Heroes at Home

 

"...we learned that a P-47 had crashed near my friends' farm. He found the pilot hanging from his parachute in a tree. The plane was not faraway - completely demolished..."

image of american flag

 Joe Reine

  • Branch of Service: Home Town Hero
  • Unit: Civilian - Student
  • Dates: 1941 - 1945
  • Location: Baton Rouge, LA
  • Rank: Student
  • Birth Year: 1930
  • Location of Birth: Baton Rouge, LA

 

 

John Reine

11 Year Old Student
at time of Pearl Harbor, December 7, 1941,
He resided in Baker, East Baton Rouge Parish, Louisiana

 

     The following accounts are some observations as viewed through the eyes of a young boy, growing up in the uncertain times of this war-torn era America. He lived through the "great depression years" -- only to be thrust into an even more turbulent era. His account is simple, straightforward and eloquent -- bringing to light what a young boy saw, felt and experienced during the time of some of his most impressionable years. Many events depected below, we have read about in our history books. Joe Reine lived them.

 

 

I Remember World War II

     "My name is Joe Reine, and I was born on April 27, 1930 [during the "Great Depression"]. When Pearl Harbor was bombed on December 7, 1941 [a Sunday], I was 11 years, 7 months old.

     My family and I were in St. Amant, Louisiana, at my Grandmaother's. My Dad was building my Grandmother a new house. We were working on the roof about mid afternoon when my Mother came to tell us that -- Pearl Harbor, Hawaii had been bombed by a Japanese sneak attack.

     The next day I listened to President Franklin Roosevelt declare war on the Japanese Empire - Sunday Dec. 7 was a "day of infamy".

     The radio was set up in the study hall of old Baker High School, Baker, Louisiana. Practically the whole school was gathered around to listen to this important broadcast.

     Roosevelt also, declared war on Germany and Italy. These were know as the Axis powers.

     From this point I'll just list things that were unique to this period and to the war effort.

 

There was great fear in the people that more attacks might be forthcoming.

Immediately the military began drafting men.

Industry was converted to war production.

Military bases were built (army camps, airports, naval facilities).

A great number of men volunteered.

Rationing began (I guess in early 1942). Including things like food, gasoline, shoes, nylons, clothing.

Automobile production for civilians was stopped and did not resume until 1945. Even then you had to "get on a list" with a car dealer in order to get a new car.

 

War events of a personal nature that occured to me.

At Baker school we would have "scrap" drives -- a tremendous amount was collected and stacked on the school grounds.

At the school we also planted a "Victory Garden" -- This was quite successful. A great number of vegetables were raised. I don't know who ate them. We had no school cafeteria.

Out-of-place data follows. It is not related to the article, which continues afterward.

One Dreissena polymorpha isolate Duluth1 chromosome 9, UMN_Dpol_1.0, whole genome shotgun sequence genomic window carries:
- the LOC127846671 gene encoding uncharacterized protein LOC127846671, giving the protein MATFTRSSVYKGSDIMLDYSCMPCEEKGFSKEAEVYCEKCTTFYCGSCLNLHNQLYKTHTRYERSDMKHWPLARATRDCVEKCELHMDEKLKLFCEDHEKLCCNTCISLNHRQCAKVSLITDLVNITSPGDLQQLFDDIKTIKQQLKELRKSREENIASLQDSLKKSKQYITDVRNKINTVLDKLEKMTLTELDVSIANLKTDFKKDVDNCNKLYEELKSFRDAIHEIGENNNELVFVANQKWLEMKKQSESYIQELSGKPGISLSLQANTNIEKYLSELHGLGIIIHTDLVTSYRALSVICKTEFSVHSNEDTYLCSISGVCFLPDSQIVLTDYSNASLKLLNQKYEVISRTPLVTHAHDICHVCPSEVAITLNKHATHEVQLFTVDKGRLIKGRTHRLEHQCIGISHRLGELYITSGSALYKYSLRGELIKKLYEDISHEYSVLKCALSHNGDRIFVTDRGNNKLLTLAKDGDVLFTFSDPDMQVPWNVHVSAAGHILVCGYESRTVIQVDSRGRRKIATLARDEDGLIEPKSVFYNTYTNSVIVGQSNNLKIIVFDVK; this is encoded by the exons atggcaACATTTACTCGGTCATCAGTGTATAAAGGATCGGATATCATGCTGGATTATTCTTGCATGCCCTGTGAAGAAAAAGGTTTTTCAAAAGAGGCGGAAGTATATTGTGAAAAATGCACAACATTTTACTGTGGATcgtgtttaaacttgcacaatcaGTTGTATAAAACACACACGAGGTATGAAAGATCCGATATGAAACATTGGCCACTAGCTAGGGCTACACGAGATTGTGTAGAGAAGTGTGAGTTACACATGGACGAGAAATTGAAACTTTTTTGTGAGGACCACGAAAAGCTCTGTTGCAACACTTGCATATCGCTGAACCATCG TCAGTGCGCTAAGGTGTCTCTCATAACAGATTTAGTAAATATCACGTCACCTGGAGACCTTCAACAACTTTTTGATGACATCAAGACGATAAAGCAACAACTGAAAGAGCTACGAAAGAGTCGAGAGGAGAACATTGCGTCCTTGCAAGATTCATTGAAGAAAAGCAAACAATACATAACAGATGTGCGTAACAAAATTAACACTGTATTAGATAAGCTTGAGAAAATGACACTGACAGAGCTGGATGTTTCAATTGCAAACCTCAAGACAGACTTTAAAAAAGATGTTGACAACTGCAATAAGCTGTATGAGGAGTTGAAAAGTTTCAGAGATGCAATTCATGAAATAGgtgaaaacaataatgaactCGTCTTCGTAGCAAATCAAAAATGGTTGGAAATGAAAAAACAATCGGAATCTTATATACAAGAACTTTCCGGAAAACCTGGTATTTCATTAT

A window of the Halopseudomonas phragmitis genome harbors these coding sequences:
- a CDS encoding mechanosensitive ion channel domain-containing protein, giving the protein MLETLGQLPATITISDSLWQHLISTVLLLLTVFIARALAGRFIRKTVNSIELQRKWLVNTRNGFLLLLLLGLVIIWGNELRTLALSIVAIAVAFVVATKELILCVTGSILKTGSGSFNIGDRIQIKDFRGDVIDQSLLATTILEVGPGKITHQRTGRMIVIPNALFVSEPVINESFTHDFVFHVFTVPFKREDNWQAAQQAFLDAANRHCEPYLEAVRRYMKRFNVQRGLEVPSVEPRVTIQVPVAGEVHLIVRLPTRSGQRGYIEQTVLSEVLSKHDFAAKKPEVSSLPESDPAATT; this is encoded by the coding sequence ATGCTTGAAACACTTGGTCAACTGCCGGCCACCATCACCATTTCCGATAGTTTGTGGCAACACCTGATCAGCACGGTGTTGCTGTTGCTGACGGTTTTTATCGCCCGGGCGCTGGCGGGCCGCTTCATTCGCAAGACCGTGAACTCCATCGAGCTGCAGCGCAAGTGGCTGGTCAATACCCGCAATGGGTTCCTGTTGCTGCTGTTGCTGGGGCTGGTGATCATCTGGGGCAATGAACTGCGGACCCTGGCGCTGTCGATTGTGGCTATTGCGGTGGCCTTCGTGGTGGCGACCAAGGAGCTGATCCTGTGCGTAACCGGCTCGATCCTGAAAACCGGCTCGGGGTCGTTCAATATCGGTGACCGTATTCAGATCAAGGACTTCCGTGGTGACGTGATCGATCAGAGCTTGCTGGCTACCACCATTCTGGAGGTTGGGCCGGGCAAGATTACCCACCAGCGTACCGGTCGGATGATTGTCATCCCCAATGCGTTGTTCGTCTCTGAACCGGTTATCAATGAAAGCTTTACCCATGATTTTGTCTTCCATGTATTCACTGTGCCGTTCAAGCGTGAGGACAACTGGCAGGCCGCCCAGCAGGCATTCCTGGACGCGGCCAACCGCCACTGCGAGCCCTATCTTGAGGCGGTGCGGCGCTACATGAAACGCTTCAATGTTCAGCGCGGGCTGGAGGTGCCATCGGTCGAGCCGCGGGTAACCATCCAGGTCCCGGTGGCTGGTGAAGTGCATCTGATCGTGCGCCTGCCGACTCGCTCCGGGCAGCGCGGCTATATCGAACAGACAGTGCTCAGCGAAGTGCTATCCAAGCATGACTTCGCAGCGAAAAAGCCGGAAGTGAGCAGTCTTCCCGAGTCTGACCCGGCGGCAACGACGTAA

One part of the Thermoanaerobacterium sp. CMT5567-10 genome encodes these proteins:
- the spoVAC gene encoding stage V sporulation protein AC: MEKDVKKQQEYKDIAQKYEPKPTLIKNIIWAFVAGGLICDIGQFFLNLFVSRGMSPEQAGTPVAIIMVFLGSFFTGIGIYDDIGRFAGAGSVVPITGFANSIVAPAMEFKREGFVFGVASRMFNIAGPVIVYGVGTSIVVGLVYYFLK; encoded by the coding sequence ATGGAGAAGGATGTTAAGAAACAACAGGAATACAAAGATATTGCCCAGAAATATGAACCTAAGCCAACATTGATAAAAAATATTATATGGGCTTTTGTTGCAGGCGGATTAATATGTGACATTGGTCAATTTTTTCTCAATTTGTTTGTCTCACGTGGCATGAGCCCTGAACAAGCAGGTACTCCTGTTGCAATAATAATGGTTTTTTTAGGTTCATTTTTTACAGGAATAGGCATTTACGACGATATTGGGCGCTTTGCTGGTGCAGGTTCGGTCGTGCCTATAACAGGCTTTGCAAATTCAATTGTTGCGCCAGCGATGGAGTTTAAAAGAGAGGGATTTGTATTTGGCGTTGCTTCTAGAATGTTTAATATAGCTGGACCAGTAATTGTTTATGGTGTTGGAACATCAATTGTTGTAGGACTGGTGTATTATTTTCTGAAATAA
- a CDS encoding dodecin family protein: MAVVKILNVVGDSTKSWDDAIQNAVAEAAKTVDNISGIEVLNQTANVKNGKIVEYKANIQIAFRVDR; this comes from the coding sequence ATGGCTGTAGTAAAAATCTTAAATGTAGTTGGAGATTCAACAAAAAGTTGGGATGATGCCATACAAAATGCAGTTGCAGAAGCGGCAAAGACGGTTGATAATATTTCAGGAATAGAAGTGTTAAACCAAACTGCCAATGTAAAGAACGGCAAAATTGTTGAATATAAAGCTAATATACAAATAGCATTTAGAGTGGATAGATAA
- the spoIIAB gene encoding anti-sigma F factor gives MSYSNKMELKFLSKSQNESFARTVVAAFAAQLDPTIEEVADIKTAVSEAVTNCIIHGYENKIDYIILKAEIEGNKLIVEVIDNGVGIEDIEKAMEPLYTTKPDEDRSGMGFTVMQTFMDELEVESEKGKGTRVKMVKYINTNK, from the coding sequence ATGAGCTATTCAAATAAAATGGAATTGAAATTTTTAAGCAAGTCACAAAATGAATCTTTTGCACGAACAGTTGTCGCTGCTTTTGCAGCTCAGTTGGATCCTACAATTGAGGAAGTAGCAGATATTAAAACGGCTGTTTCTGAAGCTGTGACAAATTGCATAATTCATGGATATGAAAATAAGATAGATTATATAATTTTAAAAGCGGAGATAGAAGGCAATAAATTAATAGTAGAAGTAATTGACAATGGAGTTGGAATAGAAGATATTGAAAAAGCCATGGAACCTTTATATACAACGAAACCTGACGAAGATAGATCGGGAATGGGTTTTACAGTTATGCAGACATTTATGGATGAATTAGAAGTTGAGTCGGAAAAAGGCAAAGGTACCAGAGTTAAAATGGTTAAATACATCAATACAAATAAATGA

My Dad worked at the Standard Oil Co. (now Exxon-Mobil). One of his jobs was loading tankers for oil shipment to plants up the east coast. One day he came in and said a tanker he had loaded the night before had been torpedoed by a German submarine in the Gulf of Mexico -- just off the mouth of the Mississippi River.

We practiced "blackouts" at various times throughout the period. It was fun to see how dark everything would be -- all lights out.

We lived on Lancy Lane and Plank Road which is just north of Harding Field (now Baton Rouge Municipal Airport).

This was a training airport facility for the P-47 Thunderbolt and some P-51's, later Mustangs. One night we heard a loud explosion. The next day (throught my friend) we learned that a P-47 had crashed near my friends' farm. He found the pilot hanging from his parachute in a tree. The plane was not faraway - completely demolished. The military police had roped it off. We couldn't get near it.

In the spring of 1944 my basketball team wanted to go to the district tournament in Hammond, La. (about 50 miles away), but no gas. My Dad gave me a gas rationing stamp for the team to use - the coach allowed me one quarter of playing time because of this - even though I was on the 2nd team.

 

As you might imagine the war was on everyone's mind.

I followed all the action even though I was too young for service.

I remember my dad getting mail from friends and relatives in the war zone - it would be all cut up by the military censors.

Another event was the death of Franklin Roosevelt on April 12, 1945.

Harry Truman takes office.

Germany surrenders in May 1945.

Atomic bombs dropped on Japan's Hiroshima and Nagasaki in early August 1945.

Japan surrenders on August 15, 1945.

When we heard the news of Japan's surrender - we attended a Special Mass. It's over -- and that's my story.

     P.S. Where was I on D-Day June 6, 1944?

     I had just turned 14 years old. School was out and I was spending time with my Grandmother in St. Amant again.

 

By: Joe Reine -- July 31, 2001

Story originally submitted on: 31 July 2001
Story modified on 2 August 2001